If your parrot suffered severe blood loss and the wound hinders drinking or eating, the parrot might be hospitalized for fluids, antifungal, antibiotics, as well as pain care.

Before leaving the clinic, make sure you ask your veterinarian about the type of nutrition for your injured bird.


What if my parrot’s beak is just cracked?

There are two types of cracks in beaks – deep and shallow.

If the crack in the beak of your parrot is not deep, which is in most cases, the bird will not bleed or experience any trauma.

So, if this is the case with your budgie, then all you need to do is allow it to grow back another healthy beak with time, just as we grow back our nails when we crack them.

To be on the safe, it is better to check with the vet to confirm the extent of the injury.

With that in mind, it is important to ensure your parrot eats a lot of cuttlefish bone or has plenty of calcium supplements in order to naturally wear down its beak and prevent overgrowth.

Over time, the cracked area will gradually be worn down and your parrot’s beak with grow back healthily.

Some people may think since it is just a small crack, they can use glue to seal the fissure, but you should never try this.

Glue contains adhesives, which are toxic and could get into the eyes, mouth, or nostrils of your parrot.

If the crack is rather deep, there is a risk of infection and a good chance your bird may not be able to eat properly.

In case the crack is deep or close to the face, then the parrot could bleed a lot, and lead to a spike in blood pressure, which sequentially would worsen the bleeding.

Though this type of bleeding might not cause severe pain to your parrot, if nothing is done, it could be fatal.


What kind of care should I give my parrot with a cracked beak? 

Everything you do should be recommended by your avian vet. For small break injuries, giving your parrot supportive care, pain medication, and antimicrobial agents should be all you need to help your bird heal and grow another healthy beak.

In case of larger, deeper injuries, dental acrylic mastic and a fixative light could be applied to hold the beak together until a new one regrows.

A crack on the beak can be cured completely provided the blood flow is not hindered. But some injuries in the beak could be long-lasting, in which case your parrot would need to be fed only soft meals throughout its remaining life.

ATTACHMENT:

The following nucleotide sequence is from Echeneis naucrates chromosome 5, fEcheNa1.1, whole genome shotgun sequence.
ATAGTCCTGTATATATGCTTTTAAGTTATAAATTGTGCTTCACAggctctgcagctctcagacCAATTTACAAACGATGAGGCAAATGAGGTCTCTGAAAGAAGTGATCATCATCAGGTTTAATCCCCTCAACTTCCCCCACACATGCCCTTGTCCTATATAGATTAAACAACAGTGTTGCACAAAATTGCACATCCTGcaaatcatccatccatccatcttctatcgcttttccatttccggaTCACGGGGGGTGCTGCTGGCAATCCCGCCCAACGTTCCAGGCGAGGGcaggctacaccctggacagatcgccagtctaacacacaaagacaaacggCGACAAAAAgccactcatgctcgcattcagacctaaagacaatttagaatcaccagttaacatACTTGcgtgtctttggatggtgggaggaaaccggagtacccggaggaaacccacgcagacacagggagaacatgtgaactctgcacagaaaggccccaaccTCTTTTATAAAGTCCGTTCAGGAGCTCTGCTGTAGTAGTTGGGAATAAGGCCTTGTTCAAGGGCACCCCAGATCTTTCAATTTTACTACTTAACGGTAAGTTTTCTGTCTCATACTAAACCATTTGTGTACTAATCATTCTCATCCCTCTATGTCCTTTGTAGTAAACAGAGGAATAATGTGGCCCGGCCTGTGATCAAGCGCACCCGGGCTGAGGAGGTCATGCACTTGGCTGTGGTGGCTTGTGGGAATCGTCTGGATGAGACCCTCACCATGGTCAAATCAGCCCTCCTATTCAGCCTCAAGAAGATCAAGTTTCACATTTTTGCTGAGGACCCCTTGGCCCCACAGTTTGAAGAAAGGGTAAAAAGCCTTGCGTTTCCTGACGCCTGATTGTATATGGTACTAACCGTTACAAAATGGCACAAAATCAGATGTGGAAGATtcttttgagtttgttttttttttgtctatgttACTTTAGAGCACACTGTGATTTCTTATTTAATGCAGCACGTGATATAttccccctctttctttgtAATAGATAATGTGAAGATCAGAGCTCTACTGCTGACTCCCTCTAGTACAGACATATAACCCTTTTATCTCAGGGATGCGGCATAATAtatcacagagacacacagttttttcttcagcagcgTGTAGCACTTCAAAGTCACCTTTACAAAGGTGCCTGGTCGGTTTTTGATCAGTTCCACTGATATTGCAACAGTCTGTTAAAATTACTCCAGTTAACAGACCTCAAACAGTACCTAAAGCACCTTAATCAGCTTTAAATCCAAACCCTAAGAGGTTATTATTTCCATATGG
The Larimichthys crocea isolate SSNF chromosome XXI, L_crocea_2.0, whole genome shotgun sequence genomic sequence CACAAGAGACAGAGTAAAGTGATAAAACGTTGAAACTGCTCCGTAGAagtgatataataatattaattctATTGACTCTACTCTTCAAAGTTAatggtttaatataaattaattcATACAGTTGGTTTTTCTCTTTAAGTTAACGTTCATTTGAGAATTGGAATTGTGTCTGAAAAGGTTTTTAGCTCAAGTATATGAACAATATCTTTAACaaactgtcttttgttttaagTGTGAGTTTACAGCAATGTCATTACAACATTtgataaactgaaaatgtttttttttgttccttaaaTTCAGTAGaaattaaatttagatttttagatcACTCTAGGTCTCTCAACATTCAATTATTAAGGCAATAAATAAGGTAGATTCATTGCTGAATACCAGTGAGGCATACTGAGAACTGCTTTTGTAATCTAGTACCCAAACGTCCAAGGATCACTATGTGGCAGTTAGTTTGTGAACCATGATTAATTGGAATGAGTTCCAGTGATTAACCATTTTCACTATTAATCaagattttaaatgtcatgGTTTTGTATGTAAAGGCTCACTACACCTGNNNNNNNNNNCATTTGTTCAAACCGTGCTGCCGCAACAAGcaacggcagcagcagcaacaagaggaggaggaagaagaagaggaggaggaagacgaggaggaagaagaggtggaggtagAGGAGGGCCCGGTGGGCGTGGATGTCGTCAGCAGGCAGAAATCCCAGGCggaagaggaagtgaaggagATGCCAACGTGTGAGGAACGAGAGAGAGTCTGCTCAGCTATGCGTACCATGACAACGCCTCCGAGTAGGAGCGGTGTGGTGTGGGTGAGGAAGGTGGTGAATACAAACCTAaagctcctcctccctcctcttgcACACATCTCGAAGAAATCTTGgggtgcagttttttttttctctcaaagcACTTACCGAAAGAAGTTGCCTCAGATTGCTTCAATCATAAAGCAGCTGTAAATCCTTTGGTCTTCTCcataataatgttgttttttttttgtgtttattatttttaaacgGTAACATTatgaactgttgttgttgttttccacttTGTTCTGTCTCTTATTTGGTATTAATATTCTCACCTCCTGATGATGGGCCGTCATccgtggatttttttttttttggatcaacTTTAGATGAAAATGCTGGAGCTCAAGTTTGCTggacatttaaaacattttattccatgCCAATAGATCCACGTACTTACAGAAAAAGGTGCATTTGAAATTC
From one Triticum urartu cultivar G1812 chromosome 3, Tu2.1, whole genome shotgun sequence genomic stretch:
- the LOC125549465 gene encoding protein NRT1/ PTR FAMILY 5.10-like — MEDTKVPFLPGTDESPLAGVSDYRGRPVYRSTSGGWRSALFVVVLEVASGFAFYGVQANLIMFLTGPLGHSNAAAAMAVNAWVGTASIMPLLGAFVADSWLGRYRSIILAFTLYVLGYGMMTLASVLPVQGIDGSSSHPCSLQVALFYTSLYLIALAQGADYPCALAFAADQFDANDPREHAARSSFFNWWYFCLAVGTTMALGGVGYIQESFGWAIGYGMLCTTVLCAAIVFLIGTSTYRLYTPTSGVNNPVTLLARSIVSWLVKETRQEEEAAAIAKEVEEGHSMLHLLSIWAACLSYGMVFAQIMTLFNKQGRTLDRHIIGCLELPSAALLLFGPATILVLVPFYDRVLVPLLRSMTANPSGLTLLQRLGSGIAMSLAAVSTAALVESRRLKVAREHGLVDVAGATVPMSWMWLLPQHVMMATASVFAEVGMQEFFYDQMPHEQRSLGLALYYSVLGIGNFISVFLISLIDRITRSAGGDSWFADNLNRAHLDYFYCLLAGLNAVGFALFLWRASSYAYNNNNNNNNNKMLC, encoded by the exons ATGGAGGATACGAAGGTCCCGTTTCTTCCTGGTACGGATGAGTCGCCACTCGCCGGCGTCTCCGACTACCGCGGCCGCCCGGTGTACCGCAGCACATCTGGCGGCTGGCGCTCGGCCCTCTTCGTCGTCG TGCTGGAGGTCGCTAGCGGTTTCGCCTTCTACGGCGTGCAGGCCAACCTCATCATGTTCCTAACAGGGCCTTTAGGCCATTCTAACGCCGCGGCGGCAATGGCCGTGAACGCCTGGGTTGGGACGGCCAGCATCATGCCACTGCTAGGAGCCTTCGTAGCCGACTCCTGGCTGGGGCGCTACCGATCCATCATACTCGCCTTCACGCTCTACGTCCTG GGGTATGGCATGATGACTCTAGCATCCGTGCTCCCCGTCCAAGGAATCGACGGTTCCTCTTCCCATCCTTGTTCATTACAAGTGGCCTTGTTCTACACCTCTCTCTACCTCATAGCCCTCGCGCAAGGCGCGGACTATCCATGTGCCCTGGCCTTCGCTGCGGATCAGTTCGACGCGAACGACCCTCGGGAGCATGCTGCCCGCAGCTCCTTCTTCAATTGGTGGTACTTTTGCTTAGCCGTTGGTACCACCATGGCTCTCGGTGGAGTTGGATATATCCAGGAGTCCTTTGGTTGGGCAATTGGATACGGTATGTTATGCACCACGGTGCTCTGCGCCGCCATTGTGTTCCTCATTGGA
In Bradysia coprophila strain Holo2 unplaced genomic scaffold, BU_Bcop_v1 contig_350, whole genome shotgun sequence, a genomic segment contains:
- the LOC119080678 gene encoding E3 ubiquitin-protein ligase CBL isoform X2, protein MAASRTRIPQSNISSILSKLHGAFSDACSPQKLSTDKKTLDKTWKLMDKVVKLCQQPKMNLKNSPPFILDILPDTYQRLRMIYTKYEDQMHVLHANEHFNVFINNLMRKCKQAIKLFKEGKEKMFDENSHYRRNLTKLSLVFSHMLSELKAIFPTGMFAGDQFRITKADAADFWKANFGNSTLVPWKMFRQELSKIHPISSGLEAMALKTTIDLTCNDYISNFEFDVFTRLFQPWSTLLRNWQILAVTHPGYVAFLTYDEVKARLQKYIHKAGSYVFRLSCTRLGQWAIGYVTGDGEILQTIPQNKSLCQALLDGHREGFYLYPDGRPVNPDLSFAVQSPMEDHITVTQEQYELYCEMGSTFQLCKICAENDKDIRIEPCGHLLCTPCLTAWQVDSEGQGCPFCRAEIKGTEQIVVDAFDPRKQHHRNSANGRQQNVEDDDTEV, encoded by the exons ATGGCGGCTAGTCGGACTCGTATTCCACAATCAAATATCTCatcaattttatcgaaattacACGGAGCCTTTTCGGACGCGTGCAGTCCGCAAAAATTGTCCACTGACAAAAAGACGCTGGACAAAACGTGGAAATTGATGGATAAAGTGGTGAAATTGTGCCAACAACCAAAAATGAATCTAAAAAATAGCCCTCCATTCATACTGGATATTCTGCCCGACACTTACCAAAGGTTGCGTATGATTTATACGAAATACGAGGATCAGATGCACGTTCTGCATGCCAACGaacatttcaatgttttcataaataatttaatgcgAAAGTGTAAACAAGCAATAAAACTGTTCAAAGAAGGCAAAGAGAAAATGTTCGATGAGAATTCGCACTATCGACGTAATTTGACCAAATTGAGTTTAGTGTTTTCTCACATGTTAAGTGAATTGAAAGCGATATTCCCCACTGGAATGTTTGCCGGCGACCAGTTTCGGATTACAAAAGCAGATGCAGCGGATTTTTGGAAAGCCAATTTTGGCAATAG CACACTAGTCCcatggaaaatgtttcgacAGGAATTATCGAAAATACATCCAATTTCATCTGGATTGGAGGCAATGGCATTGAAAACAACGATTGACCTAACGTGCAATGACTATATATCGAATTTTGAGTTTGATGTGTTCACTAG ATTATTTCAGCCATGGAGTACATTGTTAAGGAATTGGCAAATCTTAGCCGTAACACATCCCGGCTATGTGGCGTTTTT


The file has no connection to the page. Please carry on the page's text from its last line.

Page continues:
These soft foods may include small pieces of soft fruits, vegetables, cooked eggs, and so on.

If your parrot is not able to eat properly due to beak injuries, you can separate it from other parrots or pets so that you can monitor their eating and hand-fed if need be.


Can illness cause my parrot’s beak to break?

Yes, in some cases, your bird’s beak might break due to some form of diseases. Infected beaks may chip and break, while malnutrition may also cause a parrot beak to become soft and break.

Cancerous growth may also cause injuries to the beak of your parrot.


How can I prevent future beak break injuries?

When it comes to natural causes, such as infections, cancerous, and congenital defects, there is little you can do, but for these other causes, there is a lot you can do to prevent your parrot from breaking its beak.


Parrot-proof your house for safe indoor flying

If you intend on letting your parrot fly around in the house, ensure safeguard your house first. For instance, make sure you cover any open flames and pots with hot substances as well as close open doors that may inadvertently slam on your parrot in motion.

For more info, check out our article How To Parrot Proof Your House.


Clip the wings of your bird

One of the most common ways of preventing beak breakage is to clip the wings of your parrot.

However, this should be done by a professional who can clip enough feathers to prevent flight but not too many to cause the parrot to drop whenever it attempts to fly.

The best way to prevent beak breaks and injuries is to have your parrot regularly checked by an avian vet so that any break abnormality can be spotted early before it advances and become difficult to treat.